What is the difference between CUDA Toolkit and NVIDIA HPC SDK

Ayo, community and fellow developers. I have some questions. Sorry if I sound ridiculous, because I’m almost going crazy.

When I wanted to use CUDA, I was faced with two choices, CUDA Toolkit or NVHPC SDK. Here I use Ubuntu 22 x86_64 with nvidia-driver-545. In my opinion, the HPC SDK is more complete than the CUDA toolkit. They both have nvc, nvcc, and nvc++, but NVHPC has more features that I need such as cuFFT, cuTENSOR, cuSPARSE and cuBLAS. Too bad it doesn’t have cuDNN in it.

  1. Or, is there one, but I don’t know?

It looks like if I install cuda-toolkit-12-4 along with nvidia-cudnn, they will be compatible. It’s just that HPC SDK may not be the same as cuda-toolkit.

  1. Or, is it possible that cuda-toolkit also has the same thing as HPC SDK? I do not think so.
  2. I have wasted a lot of time, just trying to figure out what to choose by installing and uninstalling packages via the shell.

After installing nvhpc-24-3, I couldn’t directly test the HPC Compilers. I had to run several commands in the shell first, as explained in the documentation. It seemed like a waste of time, so I just tried adding a few lines in ~/.bashrc.

NVARCH=`uname -s`_`uname -m`
export NVARCH
export MANPATH
export PATH

export PATH=$NVCOMPILERS/$NVARCH/24.3/comm_libs/mpi/bin:$PATH
export MANPATH=$MANPATH:$NVCOMPILERS/$NVARCH/24.3/comm_libs/mpi/man

module load nvhpc

Now, all HPC Compilers are detected. But, there will always be a module: command not found error every time I open a new shell. Is this module thing really important? I commented out that # module ... part, hence the error are gone for every new shell. Is that okay?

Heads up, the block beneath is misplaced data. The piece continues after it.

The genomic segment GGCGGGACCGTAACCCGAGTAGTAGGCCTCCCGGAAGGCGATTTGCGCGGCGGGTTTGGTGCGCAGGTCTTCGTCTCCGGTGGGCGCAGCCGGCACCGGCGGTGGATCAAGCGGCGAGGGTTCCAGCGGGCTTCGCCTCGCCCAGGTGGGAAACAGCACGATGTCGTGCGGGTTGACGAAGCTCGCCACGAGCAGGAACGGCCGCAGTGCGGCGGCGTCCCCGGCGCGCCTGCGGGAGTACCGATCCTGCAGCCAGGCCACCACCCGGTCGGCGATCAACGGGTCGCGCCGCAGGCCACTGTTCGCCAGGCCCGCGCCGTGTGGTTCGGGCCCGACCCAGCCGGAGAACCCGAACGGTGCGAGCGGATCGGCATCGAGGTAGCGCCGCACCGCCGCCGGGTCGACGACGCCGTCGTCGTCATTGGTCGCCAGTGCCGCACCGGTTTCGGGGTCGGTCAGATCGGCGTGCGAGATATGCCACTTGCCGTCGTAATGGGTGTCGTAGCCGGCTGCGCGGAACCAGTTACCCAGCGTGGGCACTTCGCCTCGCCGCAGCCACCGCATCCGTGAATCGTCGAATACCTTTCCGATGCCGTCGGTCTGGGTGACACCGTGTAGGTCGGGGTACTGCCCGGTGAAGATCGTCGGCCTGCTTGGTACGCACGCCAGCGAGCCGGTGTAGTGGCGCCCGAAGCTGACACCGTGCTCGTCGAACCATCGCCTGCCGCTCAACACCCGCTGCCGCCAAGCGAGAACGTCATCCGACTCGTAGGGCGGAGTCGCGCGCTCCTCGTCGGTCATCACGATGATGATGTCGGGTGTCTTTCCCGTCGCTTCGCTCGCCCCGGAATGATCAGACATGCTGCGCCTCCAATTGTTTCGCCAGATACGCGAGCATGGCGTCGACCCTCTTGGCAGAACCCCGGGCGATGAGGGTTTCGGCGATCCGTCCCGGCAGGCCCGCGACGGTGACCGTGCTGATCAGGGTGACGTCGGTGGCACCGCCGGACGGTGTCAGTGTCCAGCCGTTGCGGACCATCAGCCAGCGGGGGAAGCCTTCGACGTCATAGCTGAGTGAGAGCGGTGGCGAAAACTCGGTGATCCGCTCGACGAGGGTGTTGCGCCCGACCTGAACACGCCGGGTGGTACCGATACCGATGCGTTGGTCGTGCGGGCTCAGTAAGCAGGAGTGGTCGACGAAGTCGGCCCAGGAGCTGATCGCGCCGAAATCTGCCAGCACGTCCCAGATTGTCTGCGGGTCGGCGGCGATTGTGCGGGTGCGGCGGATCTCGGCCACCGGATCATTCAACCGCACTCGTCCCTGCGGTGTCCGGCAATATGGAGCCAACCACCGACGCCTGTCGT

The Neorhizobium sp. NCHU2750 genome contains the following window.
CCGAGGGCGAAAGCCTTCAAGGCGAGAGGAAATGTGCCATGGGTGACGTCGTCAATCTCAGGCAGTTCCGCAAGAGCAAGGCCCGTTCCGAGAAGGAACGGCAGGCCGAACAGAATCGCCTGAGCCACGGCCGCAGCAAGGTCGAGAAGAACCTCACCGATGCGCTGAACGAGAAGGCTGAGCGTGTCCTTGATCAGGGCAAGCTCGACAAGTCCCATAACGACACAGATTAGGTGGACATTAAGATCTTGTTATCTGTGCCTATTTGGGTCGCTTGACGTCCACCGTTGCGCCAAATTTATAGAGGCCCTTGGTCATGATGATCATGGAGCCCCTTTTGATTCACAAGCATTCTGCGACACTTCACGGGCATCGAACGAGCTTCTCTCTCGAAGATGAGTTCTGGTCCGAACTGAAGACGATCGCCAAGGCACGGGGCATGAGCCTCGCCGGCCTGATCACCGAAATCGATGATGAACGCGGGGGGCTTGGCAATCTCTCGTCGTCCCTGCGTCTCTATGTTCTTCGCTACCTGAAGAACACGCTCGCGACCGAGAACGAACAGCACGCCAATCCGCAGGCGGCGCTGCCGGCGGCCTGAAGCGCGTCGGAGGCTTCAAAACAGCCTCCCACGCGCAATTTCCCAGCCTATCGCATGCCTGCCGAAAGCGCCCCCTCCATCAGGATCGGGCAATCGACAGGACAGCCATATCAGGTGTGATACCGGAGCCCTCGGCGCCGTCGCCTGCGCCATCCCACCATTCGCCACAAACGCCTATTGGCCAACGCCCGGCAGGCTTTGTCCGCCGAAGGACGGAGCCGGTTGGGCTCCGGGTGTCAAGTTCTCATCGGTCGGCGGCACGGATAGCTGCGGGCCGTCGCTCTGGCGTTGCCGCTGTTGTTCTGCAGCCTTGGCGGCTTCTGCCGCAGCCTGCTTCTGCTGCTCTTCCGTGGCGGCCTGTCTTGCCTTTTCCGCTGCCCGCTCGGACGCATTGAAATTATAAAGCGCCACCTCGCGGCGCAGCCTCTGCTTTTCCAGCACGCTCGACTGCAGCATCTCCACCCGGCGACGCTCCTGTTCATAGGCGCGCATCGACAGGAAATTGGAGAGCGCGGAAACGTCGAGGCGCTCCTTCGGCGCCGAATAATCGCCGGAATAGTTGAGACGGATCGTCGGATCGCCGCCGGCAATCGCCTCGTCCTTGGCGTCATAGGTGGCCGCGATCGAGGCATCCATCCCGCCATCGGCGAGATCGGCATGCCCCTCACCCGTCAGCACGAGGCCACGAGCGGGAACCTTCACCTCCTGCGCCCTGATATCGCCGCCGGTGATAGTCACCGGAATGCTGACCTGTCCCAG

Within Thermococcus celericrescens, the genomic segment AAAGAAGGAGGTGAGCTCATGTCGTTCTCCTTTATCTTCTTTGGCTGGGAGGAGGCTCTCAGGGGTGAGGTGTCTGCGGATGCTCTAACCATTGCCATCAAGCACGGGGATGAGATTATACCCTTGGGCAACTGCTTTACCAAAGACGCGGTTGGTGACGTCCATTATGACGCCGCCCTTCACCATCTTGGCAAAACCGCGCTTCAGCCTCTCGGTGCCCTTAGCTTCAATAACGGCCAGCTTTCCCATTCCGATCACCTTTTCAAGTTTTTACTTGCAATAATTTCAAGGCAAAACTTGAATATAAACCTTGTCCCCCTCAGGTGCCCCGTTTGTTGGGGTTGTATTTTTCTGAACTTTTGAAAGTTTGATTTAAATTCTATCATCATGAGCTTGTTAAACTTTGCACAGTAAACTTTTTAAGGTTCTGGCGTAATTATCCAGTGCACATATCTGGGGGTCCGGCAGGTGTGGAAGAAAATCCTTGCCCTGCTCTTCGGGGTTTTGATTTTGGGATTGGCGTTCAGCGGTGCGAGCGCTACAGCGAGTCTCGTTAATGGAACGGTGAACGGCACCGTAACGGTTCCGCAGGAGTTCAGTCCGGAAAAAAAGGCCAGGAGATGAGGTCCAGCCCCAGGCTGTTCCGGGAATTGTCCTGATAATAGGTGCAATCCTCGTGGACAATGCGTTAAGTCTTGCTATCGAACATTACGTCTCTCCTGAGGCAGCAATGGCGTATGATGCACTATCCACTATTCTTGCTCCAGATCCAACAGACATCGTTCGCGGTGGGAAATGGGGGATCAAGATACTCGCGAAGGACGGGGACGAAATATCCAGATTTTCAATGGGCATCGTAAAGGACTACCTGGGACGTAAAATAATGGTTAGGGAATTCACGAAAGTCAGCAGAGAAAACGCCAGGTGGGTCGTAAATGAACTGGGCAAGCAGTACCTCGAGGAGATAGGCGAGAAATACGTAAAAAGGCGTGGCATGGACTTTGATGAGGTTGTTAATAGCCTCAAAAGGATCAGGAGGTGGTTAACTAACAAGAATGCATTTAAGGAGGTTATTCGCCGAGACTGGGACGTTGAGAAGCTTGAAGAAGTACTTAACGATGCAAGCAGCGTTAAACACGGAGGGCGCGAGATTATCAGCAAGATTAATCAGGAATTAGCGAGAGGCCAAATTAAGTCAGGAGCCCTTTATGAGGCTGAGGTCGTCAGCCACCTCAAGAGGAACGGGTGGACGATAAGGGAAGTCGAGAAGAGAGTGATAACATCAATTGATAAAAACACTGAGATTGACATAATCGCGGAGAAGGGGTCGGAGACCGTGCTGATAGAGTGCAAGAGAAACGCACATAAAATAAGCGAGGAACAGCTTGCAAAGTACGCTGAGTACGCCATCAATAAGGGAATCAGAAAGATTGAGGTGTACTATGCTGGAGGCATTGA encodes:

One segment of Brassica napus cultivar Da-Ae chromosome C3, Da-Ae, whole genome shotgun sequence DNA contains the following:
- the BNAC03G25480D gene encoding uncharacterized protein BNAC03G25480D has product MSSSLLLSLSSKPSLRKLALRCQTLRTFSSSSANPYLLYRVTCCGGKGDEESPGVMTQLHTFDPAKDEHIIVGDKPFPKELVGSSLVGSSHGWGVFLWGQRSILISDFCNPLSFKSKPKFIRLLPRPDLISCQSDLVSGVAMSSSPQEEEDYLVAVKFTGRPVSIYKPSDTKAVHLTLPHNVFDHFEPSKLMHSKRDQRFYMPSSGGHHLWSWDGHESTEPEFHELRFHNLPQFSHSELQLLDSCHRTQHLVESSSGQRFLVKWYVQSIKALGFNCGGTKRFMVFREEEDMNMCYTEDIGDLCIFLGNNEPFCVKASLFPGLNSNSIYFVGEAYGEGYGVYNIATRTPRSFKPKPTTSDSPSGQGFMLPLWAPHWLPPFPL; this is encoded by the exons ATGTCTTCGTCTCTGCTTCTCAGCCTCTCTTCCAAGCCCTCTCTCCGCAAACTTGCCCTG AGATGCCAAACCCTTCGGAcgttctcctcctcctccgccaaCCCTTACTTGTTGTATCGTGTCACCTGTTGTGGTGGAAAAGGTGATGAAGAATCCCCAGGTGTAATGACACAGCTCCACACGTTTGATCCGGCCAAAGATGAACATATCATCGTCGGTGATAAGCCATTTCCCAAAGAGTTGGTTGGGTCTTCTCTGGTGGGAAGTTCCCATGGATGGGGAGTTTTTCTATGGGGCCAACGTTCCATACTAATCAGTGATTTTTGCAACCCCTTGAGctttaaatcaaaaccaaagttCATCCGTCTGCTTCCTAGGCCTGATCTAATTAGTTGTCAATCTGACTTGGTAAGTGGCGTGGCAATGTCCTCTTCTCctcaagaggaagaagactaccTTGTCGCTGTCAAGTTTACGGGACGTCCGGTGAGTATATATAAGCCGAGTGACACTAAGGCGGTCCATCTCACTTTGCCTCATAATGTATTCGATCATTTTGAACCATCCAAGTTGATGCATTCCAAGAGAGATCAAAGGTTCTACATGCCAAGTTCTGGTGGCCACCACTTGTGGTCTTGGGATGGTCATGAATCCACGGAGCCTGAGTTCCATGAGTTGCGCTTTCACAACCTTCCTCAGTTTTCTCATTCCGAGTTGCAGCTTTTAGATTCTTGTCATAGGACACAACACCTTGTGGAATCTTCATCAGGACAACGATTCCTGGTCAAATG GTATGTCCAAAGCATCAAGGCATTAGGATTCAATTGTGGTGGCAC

1. What errors might occur? What do I seem to be missing?

If my case is for AI training and inference, 3D graphics rendering (OpenGL, DX, VK, Metal), cross-OS and cross-arch code compiling for further use in the .NET/Mono C# environment,

  1. Which should I choose, the NVHPC SDK or just the pure CUDA Toolkit?
  2. Or do I actually do programming using this tool, in Windows?

The primary difference is the intended audience, HPC or general use. They do both share some components, but only those that are used by both cases.

Given you’re doing more with AI and Graphics, I’d say the General CUDA SDK is more appropriate. Also, NVHPC doesn’t support Windows since Linux dominates HPC data centers. I’ve had users successfully use NVHPC on WSL2, but that’s really Linux not native Windows.

Is this module thing really important?

Modules are often used in HPC data centers as an easy method for users to set and switch environment variables. For example, if you were switching back and forth between a Clang environment and an NVHPC environment, then modules make it easy to do, just one command. Without modules, you’re having to manually change the PATH and other env variables.

Though they are not needed (I rarely use them myself), you just need to set your environment settings on the command line or shell configuration file. A little more work, but if you’re not changing it often, then not an issue.

That answer sounds really helpful. Also, Windows has been my main platform to do development with CUDA for years and trying to move to Linux just confuse me a lot. Aight bet coming back to Win.

Thanks sir.

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